Welcome to EDAboard.com

Welcome to our site! EDAboard.com is an international Electronics Discussion Forum focused on EDA software, circuits, schematics, books, theory, papers, asic, pld, 8051, DSP, Network, RF, Analog Design, PCB, Service Manuals... and a whole lot more! To participate you need to register. Registration is free. Click here to register now.

0201 resistors PCB population

Status
Not open for further replies.

Jester

Full Member level 6
Joined
Aug 18, 2012
Messages
377
Helped
7
Reputation
14
Reaction score
7
Trophy points
1,298
Location
.
Activity points
4,754
I'm working on a design that must be VERY compact. To fit the required components on the board will require 0201 resistors.

I have been using 0402 components for quite a while and the local CM's I use in USA and Canada have no quality issues when populating 0402 components. I have yet to have any boards built with 0201 devices, and would like to hear about your manufacturing experiences when using 0201 devices. Any issues or full steam ahead?
 

ge

Full Member level 4
Joined
Jun 23, 2006
Messages
225
Helped
28
Reputation
56
Reaction score
27
Trophy points
1,308
Location
Pennsylvania, USA
Activity points
2,596
0201 ... pain in the butt. They float easily on solder paste. Assembly houses hate them.
 
  • Like
Reactions: Jester

    Jester

    Points: 2
    Helpful Answer Positive Rating

ArticCynda

Advanced Member level 1
Joined
May 8, 2013
Messages
424
Helped
82
Reputation
164
Reaction score
81
Trophy points
1,308
Activity points
4,047
General rule of thumb for 0201 or smaller: don't use them. High end P&P machines are required to populate them, they easily short or tombstone during soldering, and because of their size it's nearly impossible to rework them.
ge said:
Assembly houses hate them.
That's an understatement. So expect price competitive assembly houses to refuse 0201, and expect very high assembly costs with those that do accept them.

If you're considering 0201 for the size, then keep in mind that the board space you save will be negligible while you're going to be all over your head in manufacturing problems. I no longer use parts smaller than 0603 (assembly houses favorite size) for large production runs, and so far haven't regretted the choice.

Summary tl;dr: don't do 0201 unless the cost of the final product isn't an issue.
 
  • Like
Reactions: Jester

    Jester

    Points: 2
    Helpful Answer Positive Rating

Makalro

Newbie level 1
Joined
Jul 18, 2015
Messages
1
Helped
1
Reputation
2
Reaction score
1
Trophy points
3
Location
North Yorkshire, UK
Activity points
12
Hi. I just stumbled onto the site out of interest as I work for a contract electronics manufacturer. Reading this particular thread I'm not sure why it should be said that 'assembly houses hate' 0201 placement (?) It's not too cheap I grant you, and it depends on the particular assembly houses' standard of equipment and level of skill, but we successfully assembly a LOT of 0201's (alongside BGAs, micro BGAs, package on package etc) with very few issues.
 
  • Like
Reactions: Jester

    Jester

    Points: 2
    Helpful Answer Positive Rating

marce

Advanced Member level 5
Joined
Feb 23, 2010
Messages
2,010
Helped
622
Reputation
1,244
Reaction score
606
Trophy points
1,393
Location
UNITED KINGDOM
Activity points
13,922
Had no problems with 0201's on very high density boards and 0402's are standard for decoupling on BGA boards. I would use an assembly house that can do them, many can...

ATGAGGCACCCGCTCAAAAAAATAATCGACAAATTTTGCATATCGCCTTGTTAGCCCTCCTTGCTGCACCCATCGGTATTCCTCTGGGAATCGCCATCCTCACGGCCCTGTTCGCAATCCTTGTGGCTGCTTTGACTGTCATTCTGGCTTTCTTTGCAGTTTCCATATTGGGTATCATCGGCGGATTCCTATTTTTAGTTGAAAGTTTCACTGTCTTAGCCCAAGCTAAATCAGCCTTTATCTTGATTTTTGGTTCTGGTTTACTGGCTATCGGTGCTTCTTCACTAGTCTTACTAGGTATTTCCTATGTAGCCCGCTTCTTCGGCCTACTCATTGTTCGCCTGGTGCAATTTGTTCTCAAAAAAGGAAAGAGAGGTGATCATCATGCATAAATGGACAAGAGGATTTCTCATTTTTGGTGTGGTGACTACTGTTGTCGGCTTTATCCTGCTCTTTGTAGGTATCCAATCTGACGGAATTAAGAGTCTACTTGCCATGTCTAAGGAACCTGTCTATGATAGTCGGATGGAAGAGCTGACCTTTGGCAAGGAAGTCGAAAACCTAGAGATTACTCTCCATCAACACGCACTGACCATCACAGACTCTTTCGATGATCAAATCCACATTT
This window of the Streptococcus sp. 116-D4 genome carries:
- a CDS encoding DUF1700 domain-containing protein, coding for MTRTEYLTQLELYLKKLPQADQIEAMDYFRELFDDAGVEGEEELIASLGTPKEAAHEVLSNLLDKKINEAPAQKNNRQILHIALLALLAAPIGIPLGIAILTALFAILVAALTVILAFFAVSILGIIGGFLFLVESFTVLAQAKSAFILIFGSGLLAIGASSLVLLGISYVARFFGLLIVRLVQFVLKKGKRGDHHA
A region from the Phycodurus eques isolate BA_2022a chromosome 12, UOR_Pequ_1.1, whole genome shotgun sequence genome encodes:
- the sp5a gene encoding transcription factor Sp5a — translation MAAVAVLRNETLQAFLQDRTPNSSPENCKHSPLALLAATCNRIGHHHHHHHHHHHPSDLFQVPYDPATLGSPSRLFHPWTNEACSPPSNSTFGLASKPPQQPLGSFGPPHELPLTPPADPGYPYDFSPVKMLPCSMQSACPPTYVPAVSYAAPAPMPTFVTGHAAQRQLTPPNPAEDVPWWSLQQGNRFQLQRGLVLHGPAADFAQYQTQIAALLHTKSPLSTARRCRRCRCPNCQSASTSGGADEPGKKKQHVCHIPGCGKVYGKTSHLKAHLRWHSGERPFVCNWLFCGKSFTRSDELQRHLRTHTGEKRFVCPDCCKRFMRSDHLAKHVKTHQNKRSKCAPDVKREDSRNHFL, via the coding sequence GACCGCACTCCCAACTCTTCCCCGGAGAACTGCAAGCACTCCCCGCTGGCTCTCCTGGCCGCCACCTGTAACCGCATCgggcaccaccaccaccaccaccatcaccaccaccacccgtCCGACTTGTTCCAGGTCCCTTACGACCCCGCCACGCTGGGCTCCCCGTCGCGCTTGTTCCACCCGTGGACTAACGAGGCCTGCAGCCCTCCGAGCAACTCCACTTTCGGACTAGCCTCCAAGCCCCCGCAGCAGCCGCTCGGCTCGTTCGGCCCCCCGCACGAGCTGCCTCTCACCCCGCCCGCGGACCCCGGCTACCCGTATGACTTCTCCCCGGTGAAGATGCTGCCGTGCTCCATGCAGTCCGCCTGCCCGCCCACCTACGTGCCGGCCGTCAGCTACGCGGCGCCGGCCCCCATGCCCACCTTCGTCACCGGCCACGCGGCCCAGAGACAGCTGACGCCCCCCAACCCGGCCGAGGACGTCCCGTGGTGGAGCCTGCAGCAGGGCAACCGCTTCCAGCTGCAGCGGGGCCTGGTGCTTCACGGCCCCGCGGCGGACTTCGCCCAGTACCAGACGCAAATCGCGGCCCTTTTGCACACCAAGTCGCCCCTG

The trouble with limiting to 0603's is they are no good for decoupling high density BGA's.
I have had many years of playing with SMD devices and reflow from the mid 80's and the only problems were not caused by the components sizes but by the assembly techniques be it incorrect solder paste deposition or incorrect reflow set up...
 
  • Like
Reactions: Jester

    Jester

    Points: 2
    Helpful Answer Positive Rating

SunnySkyguy

Advanced Member level 5
Joined
Sep 26, 2007
Messages
6,743
Helped
1,675
Reputation
3,348
Reaction score
1,644
Trophy points
1,413
Location
Richmond Hill, ON, Canada
Activity points
50,732
Lots of issues for orientation, shadow thermal effects of large parts, pad and track sizes and more.. Consult with IPC standards for design and DFM rules from Contract Mfg.

If you have a great design layout and good volume, then it is economical with the best sources. But if you ignore this , you may have much to learn.
 
  • Like
Reactions: Jester

    Jester

    Points: 2
    Helpful Answer Positive Rating

marce

Advanced Member level 5
Joined
Feb 23, 2010
Messages
2,010
Helped
622
Reputation
1,244
Reaction score
606
Trophy points
1,393
Location
UNITED KINGDOM
Activity points
13,922
Designs regularly have chip components with one side connected to a solid copper pour, again in nearly 30 years with SMD only seen tombstoning a few times and again this was down to incorrect reflow, in these cases incorrect pre-heat causing a thermal shock almost as one end of the device heated up before the other, through a curtain of hot air... modern day equipment and assembly techniques have minimised all these problems. After all there are approx. 6 billion discrete components placed every day so plenty off feedback on assembly techniques.
My belief is if you are going to design PCBs then you should as part of your education learn about assembly techniques and the different ways of soldering available, also the importance of good stencil design...
Getting this lot of documentation is a good start, though the basic assembly and design specs (610, 6010-6013, 2221-2226) should be considered as required reading and reference.
https://portal.ipc.org/Purchase/ProductDetail.aspx?Product_code=4499ABA8-7C32-DD11-A3F8-001422202D38
 
  • Like
Reactions: Jester

    Jester

    Points: 2
    Helpful Answer Positive Rating
Status
Not open for further replies.

Part and Inventory Search

Welcome to EDABoard.com

Sponsor

Top